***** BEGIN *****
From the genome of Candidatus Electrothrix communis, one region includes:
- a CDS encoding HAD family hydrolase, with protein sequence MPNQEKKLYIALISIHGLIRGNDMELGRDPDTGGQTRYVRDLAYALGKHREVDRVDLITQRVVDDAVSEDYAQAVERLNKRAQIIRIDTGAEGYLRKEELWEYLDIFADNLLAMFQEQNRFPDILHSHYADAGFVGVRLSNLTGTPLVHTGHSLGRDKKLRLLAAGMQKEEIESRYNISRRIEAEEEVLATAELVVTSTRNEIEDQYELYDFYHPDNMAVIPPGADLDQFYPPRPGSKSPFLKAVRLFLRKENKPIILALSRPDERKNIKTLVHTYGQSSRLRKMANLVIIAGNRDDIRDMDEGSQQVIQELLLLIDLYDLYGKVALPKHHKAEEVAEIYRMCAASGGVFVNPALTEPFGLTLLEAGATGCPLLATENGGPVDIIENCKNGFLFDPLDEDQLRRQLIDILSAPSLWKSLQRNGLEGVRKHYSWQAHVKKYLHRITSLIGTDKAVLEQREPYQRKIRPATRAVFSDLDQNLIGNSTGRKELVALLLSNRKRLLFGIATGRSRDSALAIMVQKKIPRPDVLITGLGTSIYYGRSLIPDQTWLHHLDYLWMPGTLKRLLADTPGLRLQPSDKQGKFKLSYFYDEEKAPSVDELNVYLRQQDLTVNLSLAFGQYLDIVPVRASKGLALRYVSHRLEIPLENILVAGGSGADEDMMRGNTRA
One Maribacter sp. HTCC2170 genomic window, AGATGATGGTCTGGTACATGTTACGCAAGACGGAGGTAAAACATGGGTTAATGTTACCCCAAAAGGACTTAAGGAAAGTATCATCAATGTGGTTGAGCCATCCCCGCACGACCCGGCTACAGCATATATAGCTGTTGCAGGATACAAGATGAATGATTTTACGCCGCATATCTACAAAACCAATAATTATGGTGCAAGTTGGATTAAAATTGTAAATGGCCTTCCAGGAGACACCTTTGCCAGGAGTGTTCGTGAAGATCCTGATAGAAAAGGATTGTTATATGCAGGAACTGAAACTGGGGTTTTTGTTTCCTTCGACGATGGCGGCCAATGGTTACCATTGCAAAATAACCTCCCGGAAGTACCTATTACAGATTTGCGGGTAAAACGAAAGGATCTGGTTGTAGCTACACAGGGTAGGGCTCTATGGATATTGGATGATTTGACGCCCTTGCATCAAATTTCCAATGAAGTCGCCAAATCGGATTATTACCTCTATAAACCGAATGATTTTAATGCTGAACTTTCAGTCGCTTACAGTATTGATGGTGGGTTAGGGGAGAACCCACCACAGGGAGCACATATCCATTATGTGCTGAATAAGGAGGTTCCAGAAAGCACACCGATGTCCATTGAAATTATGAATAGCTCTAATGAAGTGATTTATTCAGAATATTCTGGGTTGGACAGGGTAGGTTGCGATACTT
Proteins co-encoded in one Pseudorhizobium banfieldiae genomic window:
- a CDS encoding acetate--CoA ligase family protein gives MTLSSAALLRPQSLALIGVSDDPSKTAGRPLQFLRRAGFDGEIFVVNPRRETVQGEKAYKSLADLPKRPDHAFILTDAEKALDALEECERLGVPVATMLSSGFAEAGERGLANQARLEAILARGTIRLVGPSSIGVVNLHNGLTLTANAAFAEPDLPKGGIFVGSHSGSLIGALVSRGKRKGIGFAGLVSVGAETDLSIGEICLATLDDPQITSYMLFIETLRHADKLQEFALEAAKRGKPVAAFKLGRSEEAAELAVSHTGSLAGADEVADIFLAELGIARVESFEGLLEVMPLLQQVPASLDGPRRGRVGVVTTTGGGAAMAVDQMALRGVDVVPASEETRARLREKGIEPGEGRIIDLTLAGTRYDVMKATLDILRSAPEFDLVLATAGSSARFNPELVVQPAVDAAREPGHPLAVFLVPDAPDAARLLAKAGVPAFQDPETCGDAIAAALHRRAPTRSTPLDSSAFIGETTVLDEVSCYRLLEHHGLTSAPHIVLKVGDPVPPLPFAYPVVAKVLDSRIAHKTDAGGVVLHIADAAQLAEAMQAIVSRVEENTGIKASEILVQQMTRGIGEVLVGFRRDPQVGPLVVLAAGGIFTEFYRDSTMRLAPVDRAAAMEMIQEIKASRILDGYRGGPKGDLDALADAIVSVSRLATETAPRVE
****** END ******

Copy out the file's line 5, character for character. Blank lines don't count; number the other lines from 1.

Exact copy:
- a CDS encoding acetate--CoA ligase family protein gives MTLSSAALLRPQSLALIGVSDDPSKTAGRPLQFLRRAGFDGEIFVVNPRRETVQGEKAYKSLADLPKRPDHAFILTDAEKALDALEECERLGVPVATMLSSGFAEAGERGLANQARLEAILARGTIRLVGPSSIGVVNLHNGLTLTANAAFAEPDLPKGGIFVGSHSGSLIGALVSRGKRKGIGFAGLVSVGAETDLSIGEICLATLDDPQITSYMLFIETLRHADKLQEFALEAAKRGKPVAAFKLGRSEEAAELAVSHTGSLAGADEVADIFLAELGIARVESFEGLLEVMPLLQQVPASLDGPRRGRVGVVTTTGGGAAMAVDQMALRGVDVVPASEETRARLREKGIEPGEGRIIDLTLAGTRYDVMKATLDILRSAPEFDLVLATAGSSARFNPELVVQPAVDAAREPGHPLAVFLVPDAPDAARLLAKAGVPAFQDPETCGDAIAAALHRRAPTRSTPLDSSAFIGETTVLDEVSCYRLLEHHGLTSAPHIVLKVGDPVPPLPFAYPVVAKVLDSRIAHKTDAGGVVLHIADAAQLAEAMQAIVSRVEENTGIKASEILVQQMTRGIGEVLVGFRRDPQVGPLVVLAAGGIFTEFYRDSTMRLAPVDRAAAMEMIQEIKASRILDGYRGGPKGDLDALADAIVSVSRLATETAPRVE